Terry Nudds: Terry was born in 1949 and got into books via the traditional avenue of comic books. He spent the 60s doing lighting and sound for such bands as B. B. King and Alice Cooper. His attempts at writing never went very far, but it was a lot of fun trying. After a thirty-year career in electronics, he is now retired and sells books online, specializing in pulps and related material. Two of his favorite pulp characters are Wade Hammond and the Moon Man, and he’s written new stories about both characters for the FADING SHADOWS magazines. He lives in Burlington, Ontario, Canada. Terry has written 3 stories for WEIRD STORIES, one story for CLASSIC PULP FICTION STORIES, and one story for DOUBLBE DANGER TALES.

Tuesday, October 15, 2019


It’s not easy thinking of Will Murray as a new Pulp Author. William Patrick Murray is an author everyone should be familiar with in the new pulp movement, and definitely known throughout pulp fandom since the 1970s. He should be familiar to everyone in the new pulp community. He is one of the most prolific and knowledgeable people in the field of pulp fiction. The author of well over one hundred books, he has penned 40 Destroyer novels, and two-dozen Doc Savage novels (many based on Lester Dent’s uncompleted stories), plus King Kong, Tarzan, and The Shadow. He has also contributed to the Executioner and Mars Attacks, as well as numerous anthologies.

            A professional psychic and instructor in remote viewing, Will Murray was trained by David Morehouse, one of the first generation military remote viewers attached to the formerly classified Stargate program His remote viewing novel, Nick Fury Agent of Shield: Empire predated the operational details of the September 11, 2001 terrorist attacks on America more than a year before they occurred. Will has just recently completed work on a Spider novel.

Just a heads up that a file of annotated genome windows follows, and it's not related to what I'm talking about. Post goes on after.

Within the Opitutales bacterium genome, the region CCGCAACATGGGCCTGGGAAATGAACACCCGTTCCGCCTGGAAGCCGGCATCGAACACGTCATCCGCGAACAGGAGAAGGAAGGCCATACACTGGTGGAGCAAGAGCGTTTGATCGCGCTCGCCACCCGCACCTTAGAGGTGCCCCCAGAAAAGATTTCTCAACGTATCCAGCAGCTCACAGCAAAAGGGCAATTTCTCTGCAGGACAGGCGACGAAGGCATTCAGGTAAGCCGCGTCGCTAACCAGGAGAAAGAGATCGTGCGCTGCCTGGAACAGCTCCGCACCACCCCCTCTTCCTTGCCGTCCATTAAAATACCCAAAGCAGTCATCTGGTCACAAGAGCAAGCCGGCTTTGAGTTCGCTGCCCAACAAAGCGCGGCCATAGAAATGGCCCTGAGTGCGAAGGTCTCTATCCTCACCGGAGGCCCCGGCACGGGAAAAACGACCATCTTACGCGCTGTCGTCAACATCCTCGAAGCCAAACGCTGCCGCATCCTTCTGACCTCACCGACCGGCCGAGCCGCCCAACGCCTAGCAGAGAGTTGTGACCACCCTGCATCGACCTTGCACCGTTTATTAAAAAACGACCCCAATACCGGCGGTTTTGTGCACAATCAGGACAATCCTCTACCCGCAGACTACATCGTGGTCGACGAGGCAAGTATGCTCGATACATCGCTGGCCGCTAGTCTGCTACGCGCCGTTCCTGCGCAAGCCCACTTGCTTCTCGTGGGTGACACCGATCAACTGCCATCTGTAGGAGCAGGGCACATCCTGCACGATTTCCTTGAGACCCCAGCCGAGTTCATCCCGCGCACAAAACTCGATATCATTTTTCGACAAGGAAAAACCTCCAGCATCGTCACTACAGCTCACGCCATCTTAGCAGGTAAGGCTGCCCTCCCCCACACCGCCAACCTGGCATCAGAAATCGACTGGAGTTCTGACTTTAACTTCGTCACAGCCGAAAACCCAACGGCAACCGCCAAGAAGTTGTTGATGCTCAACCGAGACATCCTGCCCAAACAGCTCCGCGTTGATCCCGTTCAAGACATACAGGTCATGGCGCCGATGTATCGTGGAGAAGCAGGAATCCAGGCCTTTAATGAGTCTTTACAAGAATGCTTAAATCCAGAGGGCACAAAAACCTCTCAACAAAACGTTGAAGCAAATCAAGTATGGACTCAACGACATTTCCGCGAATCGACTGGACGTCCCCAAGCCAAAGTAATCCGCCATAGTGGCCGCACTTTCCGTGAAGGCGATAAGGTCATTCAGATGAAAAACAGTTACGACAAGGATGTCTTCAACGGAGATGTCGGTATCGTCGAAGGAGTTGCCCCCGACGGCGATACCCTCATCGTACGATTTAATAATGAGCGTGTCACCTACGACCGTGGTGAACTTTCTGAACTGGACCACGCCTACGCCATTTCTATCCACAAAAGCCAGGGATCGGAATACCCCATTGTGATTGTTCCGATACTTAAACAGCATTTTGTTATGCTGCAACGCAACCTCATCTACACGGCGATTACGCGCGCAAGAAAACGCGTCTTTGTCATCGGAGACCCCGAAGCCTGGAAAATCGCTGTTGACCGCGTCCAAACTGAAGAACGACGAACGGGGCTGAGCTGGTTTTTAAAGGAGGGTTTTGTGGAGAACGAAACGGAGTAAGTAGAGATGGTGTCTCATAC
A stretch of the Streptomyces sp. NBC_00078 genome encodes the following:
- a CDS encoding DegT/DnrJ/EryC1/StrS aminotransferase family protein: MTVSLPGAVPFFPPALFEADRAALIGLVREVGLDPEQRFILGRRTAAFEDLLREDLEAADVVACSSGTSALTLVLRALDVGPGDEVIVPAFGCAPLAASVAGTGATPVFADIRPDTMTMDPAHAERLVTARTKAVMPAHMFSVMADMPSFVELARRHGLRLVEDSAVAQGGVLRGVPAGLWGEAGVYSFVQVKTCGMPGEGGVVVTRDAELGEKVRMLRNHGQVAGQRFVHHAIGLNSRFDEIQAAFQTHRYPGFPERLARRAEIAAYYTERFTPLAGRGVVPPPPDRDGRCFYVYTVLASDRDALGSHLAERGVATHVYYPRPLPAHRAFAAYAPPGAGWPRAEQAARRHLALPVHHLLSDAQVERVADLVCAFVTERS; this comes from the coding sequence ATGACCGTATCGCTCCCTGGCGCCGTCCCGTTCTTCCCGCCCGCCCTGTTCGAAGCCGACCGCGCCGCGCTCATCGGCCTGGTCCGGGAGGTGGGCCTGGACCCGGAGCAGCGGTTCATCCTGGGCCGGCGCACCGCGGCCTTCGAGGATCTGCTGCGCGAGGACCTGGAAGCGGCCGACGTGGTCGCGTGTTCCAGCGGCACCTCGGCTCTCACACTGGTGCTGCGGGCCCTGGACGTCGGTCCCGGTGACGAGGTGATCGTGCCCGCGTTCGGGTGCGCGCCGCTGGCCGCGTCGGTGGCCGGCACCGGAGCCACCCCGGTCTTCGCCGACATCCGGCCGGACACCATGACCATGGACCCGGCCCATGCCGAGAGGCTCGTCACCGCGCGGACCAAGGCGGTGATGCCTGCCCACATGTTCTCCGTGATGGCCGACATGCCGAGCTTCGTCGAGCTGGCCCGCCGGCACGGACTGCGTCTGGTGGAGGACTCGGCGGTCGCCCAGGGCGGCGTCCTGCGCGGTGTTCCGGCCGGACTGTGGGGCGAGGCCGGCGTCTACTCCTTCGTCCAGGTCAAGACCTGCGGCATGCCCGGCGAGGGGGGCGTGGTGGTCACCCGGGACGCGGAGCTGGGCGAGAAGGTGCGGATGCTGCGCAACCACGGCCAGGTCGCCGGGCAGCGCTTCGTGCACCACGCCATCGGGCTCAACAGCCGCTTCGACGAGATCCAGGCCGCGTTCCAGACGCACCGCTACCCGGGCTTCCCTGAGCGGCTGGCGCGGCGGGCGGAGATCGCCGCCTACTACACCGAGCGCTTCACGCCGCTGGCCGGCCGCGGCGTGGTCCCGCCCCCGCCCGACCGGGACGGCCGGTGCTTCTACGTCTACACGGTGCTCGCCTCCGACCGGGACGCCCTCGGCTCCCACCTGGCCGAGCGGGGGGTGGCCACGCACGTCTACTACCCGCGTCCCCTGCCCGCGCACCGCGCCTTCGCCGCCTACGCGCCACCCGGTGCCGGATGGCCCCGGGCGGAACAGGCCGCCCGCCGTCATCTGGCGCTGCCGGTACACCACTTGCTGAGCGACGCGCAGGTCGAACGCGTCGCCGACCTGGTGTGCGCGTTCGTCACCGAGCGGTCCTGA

Monday, October 14, 2019

Alana Morgan (Marilyn Morey): She lives in Oklahoma with two very understanding roommates and nine cats she’s rescued over the years. Born in Florida, she’s been a member of the SCA for over 25 years, active in various fandoms, and wants to be a writer when she grows up. She writes poetry, dabbles in all kinds of hobbies, is a voracious reader and is older now than she ever thought she’d be. She is also addicted to online RPGs. For some reason, Marilyn hated her real name, so took on the alias of Alana Morgan, for which she will be remembered. Alana created the character of The Fox, a female martial artist that appeared in two stories, The Chinese Connection and Trouble Times Two, both published in Double Danger Tales, the latter story coauthored with Debra DeLorme. She was also an outstanding artist. She passed away while writing for the Fading Shadows magazines. Her illustration of The Black Ghost is my favorite of all. 

Saturday, October 12, 2019